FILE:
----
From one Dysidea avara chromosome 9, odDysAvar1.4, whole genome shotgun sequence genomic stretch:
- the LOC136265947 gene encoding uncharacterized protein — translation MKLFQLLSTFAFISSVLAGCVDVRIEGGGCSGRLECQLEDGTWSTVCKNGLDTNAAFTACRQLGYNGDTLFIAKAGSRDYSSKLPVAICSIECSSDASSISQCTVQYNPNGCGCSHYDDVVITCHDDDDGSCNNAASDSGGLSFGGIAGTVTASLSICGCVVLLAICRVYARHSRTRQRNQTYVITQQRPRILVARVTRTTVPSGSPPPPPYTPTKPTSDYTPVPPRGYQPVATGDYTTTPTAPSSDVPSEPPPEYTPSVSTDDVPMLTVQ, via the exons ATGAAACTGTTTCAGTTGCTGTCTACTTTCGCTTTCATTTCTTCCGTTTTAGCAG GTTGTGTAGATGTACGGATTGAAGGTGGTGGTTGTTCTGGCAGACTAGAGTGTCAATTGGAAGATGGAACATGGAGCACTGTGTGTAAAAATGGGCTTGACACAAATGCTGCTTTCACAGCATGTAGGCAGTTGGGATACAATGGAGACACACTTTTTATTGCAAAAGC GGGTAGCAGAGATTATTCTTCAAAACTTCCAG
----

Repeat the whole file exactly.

From one Dysidea avara chromosome 9, odDysAvar1.4, whole genome shotgun sequence genomic stretch:
- the LOC136265947 gene encoding uncharacterized protein — translation MKLFQLLSTFAFISSVLAGCVDVRIEGGGCSGRLECQLEDGTWSTVCKNGLDTNAAFTACRQLGYNGDTLFIAKAGSRDYSSKLPVAICSIECSSDASSISQCTVQYNPNGCGCSHYDDVVITCHDDDDGSCNNAASDSGGLSFGGIAGTVTASLSICGCVVLLAICRVYARHSRTRQRNQTYVITQQRPRILVARVTRTTVPSGSPPPPPYTPTKPTSDYTPVPPRGYQPVATGDYTTTPTAPSSDVPSEPPPEYTPSVSTDDVPMLTVQ, via the exons ATGAAACTGTTTCAGTTGCTGTCTACTTTCGCTTTCATTTCTTCCGTTTTAGCAG GTTGTGTAGATGTACGGATTGAAGGTGGTGGTTGTTCTGGCAGACTAGAGTGTCAATTGGAAGATGGAACATGGAGCACTGTGTGTAAAAATGGGCTTGACACAAATGCTGCTTTCACAGCATGTAGGCAGTTGGGATACAATGGAGACACACTTTTTATTGCAAAAGC GGGTAGCAGAGATTATTCTTCAAAACTTCCAG